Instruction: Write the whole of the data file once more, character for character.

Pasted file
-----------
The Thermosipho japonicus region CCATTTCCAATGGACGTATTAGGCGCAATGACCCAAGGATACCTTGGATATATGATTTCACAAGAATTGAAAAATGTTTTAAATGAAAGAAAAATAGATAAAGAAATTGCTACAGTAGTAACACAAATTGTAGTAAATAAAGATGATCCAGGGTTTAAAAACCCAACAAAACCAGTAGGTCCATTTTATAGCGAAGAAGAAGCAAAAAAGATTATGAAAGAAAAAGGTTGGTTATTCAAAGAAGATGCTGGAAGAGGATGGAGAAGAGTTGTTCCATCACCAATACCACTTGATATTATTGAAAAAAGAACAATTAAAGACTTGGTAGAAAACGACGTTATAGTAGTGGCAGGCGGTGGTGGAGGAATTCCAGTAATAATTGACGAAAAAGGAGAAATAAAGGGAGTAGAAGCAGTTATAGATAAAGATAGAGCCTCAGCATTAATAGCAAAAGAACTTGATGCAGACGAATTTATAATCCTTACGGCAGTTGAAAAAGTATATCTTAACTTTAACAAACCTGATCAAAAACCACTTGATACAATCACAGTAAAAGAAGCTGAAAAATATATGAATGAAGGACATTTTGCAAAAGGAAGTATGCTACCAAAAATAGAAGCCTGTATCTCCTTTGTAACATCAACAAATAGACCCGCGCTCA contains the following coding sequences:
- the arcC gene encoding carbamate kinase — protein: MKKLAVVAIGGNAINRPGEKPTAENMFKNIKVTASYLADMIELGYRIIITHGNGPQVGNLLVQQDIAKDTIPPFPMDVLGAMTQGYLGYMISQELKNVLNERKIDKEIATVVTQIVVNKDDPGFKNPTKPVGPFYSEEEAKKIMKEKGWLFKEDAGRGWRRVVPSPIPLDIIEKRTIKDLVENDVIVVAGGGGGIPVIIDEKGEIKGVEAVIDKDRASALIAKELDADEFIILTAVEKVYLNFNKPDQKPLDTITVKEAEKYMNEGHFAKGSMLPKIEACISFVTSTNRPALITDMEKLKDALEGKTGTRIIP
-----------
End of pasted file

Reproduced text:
The Thermosipho japonicus region CCATTTCCAATGGACGTATTAGGCGCAATGACCCAAGGATACCTTGGATATATGATTTCACAAGAATTGAAAAATGTTTTAAATGAAAGAAAAATAGATAAAGAAATTGCTACAGTAGTAACACAAATTGTAGTAAATAAAGATGATCCAGGGTTTAAAAACCCAACAAAACCAGTAGGTCCATTTTATAGCGAAGAAGAAGCAAAAAAGATTATGAAAGAAAAAGGTTGGTTATTCAAAGAAGATGCTGGAAGAGGATGGAGAAGAGTTGTTCCATCACCAATACCACTTGATATTATTGAAAAAAGAACAATTAAAGACTTGGTAGAAAACGACGTTATAGTAGTGGCAGGCGGTGGTGGAGGAATTCCAGTAATAATTGACGAAAAAGGAGAAATAAAGGGAGTAGAAGCAGTTATAGATAAAGATAGAGCCTCAGCATTAATAGCAAAAGAACTTGATGCAGACGAATTTATAATCCTTACGGCAGTTGAAAAAGTATATCTTAACTTTAACAAACCTGATCAAAAACCACTTGATACAATCACAGTAAAAGAAGCTGAAAAATATATGAATGAAGGACATTTTGCAAAAGGAAGTATGCTACCAAAAATAGAAGCCTGTATCTCCTTTGTAACATCAACAAATAGACCCGCGCTCA contains the following coding sequences:
- the arcC gene encoding carbamate kinase — protein: MKKLAVVAIGGNAINRPGEKPTAENMFKNIKVTASYLADMIELGYRIIITHGNGPQVGNLLVQQDIAKDTIPPFPMDVLGAMTQGYLGYMISQELKNVLNERKIDKEIATVVTQIVVNKDDPGFKNPTKPVGPFYSEEEAKKIMKEKGWLFKEDAGRGWRRVVPSPIPLDIIEKRTIKDLVENDVIVVAGGGGGIPVIIDEKGEIKGVEAVIDKDRASALIAKELDADEFIILTAVEKVYLNFNKPDQKPLDTITVKEAEKYMNEGHFAKGSMLPKIEACISFVTSTNRPALITDMEKLKDALEGKTGTRIIP